Al, Filbert and I are enjoying the island however there is one drawback to being in the inner harbour. We can’t swim or snorkel. OK Filbert doesn’t really care about this but Al and I do. The water isn’t clean enough and while some locals do swim in the harbour, we chose not to, for health reasons. On the plus side, there is a lovely marina here that caters to the mega yachts however were gracious enough to extend a welcome to the cruisers and offer us access to the place. The Fat Turtle has a beautiful pool and bar, with free wifi so we can visit and spend a day just chilling and hanging out at the pool.
We have been busy with boat tasks and are still working on our sail drive issue. We have determined that its only urgent to replace the upper seal at this time. Fortunately this work can be done with Ingomar in the water. We’ll replace the lower seal when we haul the boat later in the year.
We also spent 2 days fixing our VHF and AIS. Matt from Kinship came over to offer his expertise for a couple of hours and ended up working with us for 2 days. Mike from Chasseur also came over and lent a hand. Matt determined we had moisture in our antennae cable, so we decided to replace it. Our idea was to use the old cable as a chase to pull the new cable down through the mast. In theory this sounded great. In actuality, the old cable was attached to all the existing wiring within the mast and could not be pulled through on its own. We discovered this after Al’s second trip up the mast (he made 3!). Mike came by at exactly the right time to offer us some expert advice and tools to make it all work. After drilling a new hole in the top of the mast, sending down a chaser with the new cable attached, and having Matt perform what he refers to as a gynaecological exercise on our mast foot, we now have fully functional radio and AIS. Kudos also go out to Filbert for his assistance to Matt.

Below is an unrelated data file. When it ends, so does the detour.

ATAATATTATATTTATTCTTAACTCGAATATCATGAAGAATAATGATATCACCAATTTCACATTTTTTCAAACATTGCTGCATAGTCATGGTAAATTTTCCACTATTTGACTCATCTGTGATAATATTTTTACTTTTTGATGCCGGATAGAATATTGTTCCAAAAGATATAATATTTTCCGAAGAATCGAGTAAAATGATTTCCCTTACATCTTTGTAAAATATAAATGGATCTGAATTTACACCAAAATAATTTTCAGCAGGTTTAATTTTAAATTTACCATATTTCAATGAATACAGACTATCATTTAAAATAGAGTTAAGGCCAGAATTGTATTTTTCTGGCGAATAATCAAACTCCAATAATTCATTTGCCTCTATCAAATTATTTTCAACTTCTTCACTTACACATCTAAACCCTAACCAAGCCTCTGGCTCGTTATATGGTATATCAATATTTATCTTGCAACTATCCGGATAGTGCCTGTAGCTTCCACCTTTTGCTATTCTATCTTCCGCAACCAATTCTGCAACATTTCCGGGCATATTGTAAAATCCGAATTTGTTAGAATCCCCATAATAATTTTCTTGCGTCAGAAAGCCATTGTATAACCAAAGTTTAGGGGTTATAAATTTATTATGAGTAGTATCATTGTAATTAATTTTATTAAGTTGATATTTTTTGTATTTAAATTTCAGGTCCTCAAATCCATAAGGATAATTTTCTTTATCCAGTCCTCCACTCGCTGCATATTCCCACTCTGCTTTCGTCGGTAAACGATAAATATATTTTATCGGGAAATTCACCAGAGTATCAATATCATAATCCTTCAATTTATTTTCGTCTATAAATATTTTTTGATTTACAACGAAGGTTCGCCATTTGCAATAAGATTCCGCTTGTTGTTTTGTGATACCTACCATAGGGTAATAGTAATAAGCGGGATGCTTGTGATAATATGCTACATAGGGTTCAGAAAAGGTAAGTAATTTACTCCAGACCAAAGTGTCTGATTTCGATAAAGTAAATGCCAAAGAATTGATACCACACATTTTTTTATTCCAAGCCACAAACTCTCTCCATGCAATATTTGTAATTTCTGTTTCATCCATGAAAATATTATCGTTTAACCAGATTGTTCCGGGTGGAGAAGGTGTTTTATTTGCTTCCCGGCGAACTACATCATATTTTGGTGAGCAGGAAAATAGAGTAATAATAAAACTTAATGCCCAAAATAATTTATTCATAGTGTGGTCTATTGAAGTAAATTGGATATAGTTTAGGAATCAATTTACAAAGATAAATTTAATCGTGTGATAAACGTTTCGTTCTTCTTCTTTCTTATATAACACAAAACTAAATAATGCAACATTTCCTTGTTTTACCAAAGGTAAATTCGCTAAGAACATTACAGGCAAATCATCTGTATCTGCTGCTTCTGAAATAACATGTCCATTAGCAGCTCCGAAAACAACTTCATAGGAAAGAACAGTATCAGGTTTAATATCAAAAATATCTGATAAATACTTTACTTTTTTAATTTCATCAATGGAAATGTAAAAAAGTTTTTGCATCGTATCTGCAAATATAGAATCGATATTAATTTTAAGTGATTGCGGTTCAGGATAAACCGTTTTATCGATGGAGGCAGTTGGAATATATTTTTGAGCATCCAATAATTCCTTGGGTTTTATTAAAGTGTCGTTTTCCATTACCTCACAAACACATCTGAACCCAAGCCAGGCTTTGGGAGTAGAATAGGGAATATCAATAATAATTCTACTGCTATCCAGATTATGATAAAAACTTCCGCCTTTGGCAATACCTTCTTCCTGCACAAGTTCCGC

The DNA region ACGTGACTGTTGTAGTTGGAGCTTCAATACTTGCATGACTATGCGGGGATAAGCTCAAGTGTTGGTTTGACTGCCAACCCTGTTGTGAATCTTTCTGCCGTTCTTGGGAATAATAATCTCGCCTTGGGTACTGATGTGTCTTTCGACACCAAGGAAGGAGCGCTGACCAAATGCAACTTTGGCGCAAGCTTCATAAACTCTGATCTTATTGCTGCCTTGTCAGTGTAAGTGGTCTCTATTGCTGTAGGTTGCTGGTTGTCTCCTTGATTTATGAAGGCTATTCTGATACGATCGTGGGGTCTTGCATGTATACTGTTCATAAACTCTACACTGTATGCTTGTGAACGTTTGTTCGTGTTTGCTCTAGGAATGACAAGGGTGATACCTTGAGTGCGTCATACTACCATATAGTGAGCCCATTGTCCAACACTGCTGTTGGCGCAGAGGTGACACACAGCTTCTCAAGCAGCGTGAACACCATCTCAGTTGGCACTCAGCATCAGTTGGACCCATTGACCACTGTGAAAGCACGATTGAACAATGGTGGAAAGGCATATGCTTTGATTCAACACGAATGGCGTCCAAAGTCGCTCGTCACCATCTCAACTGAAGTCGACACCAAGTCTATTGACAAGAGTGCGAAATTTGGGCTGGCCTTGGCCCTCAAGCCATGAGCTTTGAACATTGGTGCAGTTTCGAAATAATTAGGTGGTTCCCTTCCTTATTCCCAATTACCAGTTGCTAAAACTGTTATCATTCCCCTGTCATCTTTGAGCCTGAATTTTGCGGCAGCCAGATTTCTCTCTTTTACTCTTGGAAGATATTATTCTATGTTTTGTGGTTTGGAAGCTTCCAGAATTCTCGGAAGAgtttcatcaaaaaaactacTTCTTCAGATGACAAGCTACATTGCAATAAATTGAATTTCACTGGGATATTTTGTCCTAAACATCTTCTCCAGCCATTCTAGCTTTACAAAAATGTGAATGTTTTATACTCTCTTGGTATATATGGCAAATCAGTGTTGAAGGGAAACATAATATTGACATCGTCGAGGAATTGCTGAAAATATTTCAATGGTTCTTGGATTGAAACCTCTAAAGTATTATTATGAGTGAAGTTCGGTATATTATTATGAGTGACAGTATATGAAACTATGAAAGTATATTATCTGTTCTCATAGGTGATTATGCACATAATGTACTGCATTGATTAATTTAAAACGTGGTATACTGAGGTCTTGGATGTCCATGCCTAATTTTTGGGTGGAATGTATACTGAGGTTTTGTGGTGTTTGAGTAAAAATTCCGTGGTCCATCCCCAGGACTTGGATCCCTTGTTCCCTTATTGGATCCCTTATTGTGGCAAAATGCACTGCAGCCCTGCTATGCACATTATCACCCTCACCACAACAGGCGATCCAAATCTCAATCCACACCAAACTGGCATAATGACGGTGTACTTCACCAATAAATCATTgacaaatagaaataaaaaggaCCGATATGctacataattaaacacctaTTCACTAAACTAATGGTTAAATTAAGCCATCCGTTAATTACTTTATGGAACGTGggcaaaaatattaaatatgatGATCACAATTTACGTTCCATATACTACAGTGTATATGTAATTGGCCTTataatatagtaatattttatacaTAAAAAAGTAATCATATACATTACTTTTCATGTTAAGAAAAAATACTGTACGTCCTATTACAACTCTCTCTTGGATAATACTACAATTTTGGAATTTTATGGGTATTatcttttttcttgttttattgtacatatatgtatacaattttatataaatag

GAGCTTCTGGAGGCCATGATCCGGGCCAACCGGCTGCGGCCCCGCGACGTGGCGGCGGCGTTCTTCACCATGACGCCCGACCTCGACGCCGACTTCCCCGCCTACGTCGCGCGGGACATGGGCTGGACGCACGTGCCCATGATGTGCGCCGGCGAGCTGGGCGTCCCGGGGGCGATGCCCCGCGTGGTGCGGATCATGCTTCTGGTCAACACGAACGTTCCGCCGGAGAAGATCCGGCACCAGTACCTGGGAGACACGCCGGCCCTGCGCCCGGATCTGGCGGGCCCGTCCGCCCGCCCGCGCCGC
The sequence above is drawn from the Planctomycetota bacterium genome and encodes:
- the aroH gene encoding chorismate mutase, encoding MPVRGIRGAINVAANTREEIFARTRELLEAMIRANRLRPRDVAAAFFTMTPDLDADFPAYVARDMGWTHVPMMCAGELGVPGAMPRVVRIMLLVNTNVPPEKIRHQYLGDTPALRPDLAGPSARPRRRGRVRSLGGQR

We’ve been exploring little by little, eating out more than we did in the BVIs, because the food here is excellent and cheap. So are the beers. A coupe of very cool cruiser friendly bars offer happy hour beer at $1 or it gets more expensive at $2 in some bars. It also comes with free wifi. The grocery stores are excellent and I am pretty much living on bread and cheese!
The winds have been high since we arrived and apparently this is typical in the Leeward islands. Known as the Christmas winds, they blow frequently, and can get pretty gusty and can bring infrequent showers with them. We are constantly opening and closing all the hatches, but not a big deal. I come to completely understand what what ‘batten down the hatches’ means. Once we get a window and have our work completed we plan to sail around the island and check out some of the beautiful beaches this place has to offer. Wifi is very spotty so posts may be sporadic but we hope to update regularly.